Monday, March 16

Day 200-Chillán

For the record I must state-I am not sick, I am not tired, I am not scared, I am not bored. But I am broke, so when I received word that I might have a fat project to chew on if I make it back by April 1st, there was really no debate to be had. Truth is I could have only lasted another couple of weeks, and either way, 4 weeks or 6 is no way to experience South America. Having tasted what is here, already I am forming plans for a 4 to 6 month visit in the hopefully not too distant future. I will need to rebuild the travel coffers and work on my comprehension of Spanish, which is a daily source of embarassment.

Touring north along the Panamerican Hiway is not exactly exciting, but it is interesting and easy. The climate changes from maritime down on the island of Chiloé, where the roads are lined with Scots Broom, Fushia and this cute little flowering laurel, and the general verdancy attest to a tendancy toward the misty. As we travel north, 7 or 8 hours a day on the bus (I will admit to feeling abit injured in the kidneys) the fields of recently harvested grain become larger, the windbreaks of pine and lombardy popular stand in straight rows, the air becomes dry and dusty, until finally we are amoung acacia scrub dunes and lengthy plantations of eucalyptus. I begin to get a sense of the great desert that lies to the north of me, tantalizing but unreachable.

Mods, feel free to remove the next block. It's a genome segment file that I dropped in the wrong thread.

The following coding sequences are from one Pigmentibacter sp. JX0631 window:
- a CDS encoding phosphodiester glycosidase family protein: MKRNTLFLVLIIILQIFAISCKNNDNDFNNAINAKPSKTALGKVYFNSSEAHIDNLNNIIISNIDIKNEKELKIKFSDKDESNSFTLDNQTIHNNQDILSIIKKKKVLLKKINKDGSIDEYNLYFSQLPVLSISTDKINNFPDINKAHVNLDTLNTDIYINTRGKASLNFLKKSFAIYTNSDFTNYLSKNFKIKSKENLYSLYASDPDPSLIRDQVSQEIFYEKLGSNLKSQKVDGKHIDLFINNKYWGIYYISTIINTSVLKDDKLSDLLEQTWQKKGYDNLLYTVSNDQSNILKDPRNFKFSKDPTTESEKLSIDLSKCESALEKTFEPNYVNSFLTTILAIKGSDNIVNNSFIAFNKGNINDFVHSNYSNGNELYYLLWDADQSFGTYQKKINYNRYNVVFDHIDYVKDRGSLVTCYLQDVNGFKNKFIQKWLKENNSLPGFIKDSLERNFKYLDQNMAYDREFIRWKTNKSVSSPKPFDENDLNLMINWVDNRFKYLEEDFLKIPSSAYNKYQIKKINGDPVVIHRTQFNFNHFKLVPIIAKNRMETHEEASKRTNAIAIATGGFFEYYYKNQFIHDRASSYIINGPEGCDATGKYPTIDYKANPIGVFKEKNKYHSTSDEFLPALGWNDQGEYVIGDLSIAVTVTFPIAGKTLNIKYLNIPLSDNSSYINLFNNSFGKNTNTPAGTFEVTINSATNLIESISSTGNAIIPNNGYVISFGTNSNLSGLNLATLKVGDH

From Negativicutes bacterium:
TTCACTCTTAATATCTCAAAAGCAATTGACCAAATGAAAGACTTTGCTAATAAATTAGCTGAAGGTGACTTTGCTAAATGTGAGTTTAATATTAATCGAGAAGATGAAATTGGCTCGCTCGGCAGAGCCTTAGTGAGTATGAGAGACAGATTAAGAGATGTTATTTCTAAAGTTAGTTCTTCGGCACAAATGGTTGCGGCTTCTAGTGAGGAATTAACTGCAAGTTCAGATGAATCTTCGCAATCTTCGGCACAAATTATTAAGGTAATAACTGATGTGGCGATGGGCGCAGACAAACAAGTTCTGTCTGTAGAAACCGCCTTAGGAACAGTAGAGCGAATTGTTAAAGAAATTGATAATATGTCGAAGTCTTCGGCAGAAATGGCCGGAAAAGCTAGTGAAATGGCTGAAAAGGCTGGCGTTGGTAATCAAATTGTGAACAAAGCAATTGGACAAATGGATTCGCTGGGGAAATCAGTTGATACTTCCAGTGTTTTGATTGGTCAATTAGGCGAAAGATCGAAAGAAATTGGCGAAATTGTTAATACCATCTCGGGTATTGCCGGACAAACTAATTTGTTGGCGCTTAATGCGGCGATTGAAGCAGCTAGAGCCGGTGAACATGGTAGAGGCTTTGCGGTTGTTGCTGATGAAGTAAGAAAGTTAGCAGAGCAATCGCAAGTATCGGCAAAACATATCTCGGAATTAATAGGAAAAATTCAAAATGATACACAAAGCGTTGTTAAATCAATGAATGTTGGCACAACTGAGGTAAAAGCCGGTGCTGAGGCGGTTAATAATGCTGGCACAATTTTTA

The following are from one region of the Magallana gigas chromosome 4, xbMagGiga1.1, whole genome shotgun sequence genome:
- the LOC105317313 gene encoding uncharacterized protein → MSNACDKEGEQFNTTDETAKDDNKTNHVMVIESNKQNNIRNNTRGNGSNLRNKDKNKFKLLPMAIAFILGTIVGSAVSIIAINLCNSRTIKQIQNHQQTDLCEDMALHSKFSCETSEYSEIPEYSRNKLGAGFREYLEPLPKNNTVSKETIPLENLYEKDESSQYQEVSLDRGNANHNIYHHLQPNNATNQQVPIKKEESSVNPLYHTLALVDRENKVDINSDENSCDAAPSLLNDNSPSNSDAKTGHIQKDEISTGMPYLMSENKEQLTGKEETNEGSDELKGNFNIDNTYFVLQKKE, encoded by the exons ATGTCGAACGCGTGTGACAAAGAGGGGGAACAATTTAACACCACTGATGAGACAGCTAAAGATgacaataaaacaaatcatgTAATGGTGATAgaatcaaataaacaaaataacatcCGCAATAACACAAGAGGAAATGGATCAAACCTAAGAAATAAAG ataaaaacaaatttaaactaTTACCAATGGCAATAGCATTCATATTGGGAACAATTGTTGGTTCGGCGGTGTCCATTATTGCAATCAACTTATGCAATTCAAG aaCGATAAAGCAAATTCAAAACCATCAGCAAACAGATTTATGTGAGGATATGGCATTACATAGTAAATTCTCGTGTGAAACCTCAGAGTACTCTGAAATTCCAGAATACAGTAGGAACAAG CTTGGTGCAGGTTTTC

The cities I slumber in are unremarkable, a plaza every few blocks, the gente out for evening paseo, ice cream and cake devoured endlessly by these pudgy folks...and myself. The sycamores that line the avenues are turning and losing there leaves in the evening breezes, and I feel a strange melancoly. While I should be delighting in the promise of a new spring, rather I am mourning the passing of a summer I never saw, a strange upheaval of my annual rythym. There will be little to comment on for the next couple of weeks, though I do have a couple of side trips planned to some notable locations. I have certainly been unmotivated to report at times, and I am sure you have grown weary of this rag. But I am determined to finish, post until the final day, and I hope you will stay with me a bit longer. There is more truth to tell.

1 comment:

Anonymous said...

and when you run out of truth, you can always fall back upon lies. some days, that distinction is just so muddled.